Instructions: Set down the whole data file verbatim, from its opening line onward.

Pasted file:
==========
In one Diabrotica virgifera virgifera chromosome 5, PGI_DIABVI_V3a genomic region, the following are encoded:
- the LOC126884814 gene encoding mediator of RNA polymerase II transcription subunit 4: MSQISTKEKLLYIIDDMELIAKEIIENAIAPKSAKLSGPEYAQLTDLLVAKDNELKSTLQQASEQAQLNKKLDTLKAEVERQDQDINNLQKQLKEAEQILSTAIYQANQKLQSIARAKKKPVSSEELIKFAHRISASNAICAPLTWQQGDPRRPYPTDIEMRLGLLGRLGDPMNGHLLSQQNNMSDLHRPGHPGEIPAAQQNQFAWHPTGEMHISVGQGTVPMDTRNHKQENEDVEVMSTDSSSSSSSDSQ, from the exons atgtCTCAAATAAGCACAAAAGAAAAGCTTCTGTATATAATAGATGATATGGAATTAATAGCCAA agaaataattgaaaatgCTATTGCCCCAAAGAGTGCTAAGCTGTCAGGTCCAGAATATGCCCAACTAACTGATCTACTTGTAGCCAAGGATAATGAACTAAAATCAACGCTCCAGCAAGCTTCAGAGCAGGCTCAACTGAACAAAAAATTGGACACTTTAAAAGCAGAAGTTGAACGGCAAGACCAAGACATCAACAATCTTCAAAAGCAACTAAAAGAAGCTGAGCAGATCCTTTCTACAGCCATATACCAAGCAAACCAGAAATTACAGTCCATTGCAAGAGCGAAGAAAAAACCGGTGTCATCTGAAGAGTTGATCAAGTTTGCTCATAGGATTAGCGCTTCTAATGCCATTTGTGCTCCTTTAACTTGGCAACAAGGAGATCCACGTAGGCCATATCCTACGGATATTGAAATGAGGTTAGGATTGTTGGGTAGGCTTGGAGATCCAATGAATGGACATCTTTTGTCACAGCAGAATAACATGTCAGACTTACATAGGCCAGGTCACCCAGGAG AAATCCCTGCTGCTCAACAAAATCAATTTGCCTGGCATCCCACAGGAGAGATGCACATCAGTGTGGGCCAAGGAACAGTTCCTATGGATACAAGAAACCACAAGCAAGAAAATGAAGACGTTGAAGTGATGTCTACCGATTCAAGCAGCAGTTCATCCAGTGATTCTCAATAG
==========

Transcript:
In one Diabrotica virgifera virgifera chromosome 5, PGI_DIABVI_V3a genomic region, the following are encoded:
- the LOC126884814 gene encoding mediator of RNA polymerase II transcription subunit 4: MSQISTKEKLLYIIDDMELIAKEIIENAIAPKSAKLSGPEYAQLTDLLVAKDNELKSTLQQASEQAQLNKKLDTLKAEVERQDQDINNLQKQLKEAEQILSTAIYQANQKLQSIARAKKKPVSSEELIKFAHRISASNAICAPLTWQQGDPRRPYPTDIEMRLGLLGRLGDPMNGHLLSQQNNMSDLHRPGHPGEIPAAQQNQFAWHPTGEMHISVGQGTVPMDTRNHKQENEDVEVMSTDSSSSSSSDSQ, from the exons atgtCTCAAATAAGCACAAAAGAAAAGCTTCTGTATATAATAGATGATATGGAATTAATAGCCAA agaaataattgaaaatgCTATTGCCCCAAAGAGTGCTAAGCTGTCAGGTCCAGAATATGCCCAACTAACTGATCTACTTGTAGCCAAGGATAATGAACTAAAATCAACGCTCCAGCAAGCTTCAGAGCAGGCTCAACTGAACAAAAAATTGGACACTTTAAAAGCAGAAGTTGAACGGCAAGACCAAGACATCAACAATCTTCAAAAGCAACTAAAAGAAGCTGAGCAGATCCTTTCTACAGCCATATACCAAGCAAACCAGAAATTACAGTCCATTGCAAGAGCGAAGAAAAAACCGGTGTCATCTGAAGAGTTGATCAAGTTTGCTCATAGGATTAGCGCTTCTAATGCCATTTGTGCTCCTTTAACTTGGCAACAAGGAGATCCACGTAGGCCATATCCTACGGATATTGAAATGAGGTTAGGATTGTTGGGTAGGCTTGGAGATCCAATGAATGGACATCTTTTGTCACAGCAGAATAACATGTCAGACTTACATAGGCCAGGTCACCCAGGAG AAATCCCTGCTGCTCAACAAAATCAATTTGCCTGGCATCCCACAGGAGAGATGCACATCAGTGTGGGCCAAGGAACAGTTCCTATGGATACAAGAAACCACAAGCAAGAAAATGAAGACGTTGAAGTGATGTCTACCGATTCAAGCAGCAGTTCATCCAGTGATTCTCAATAG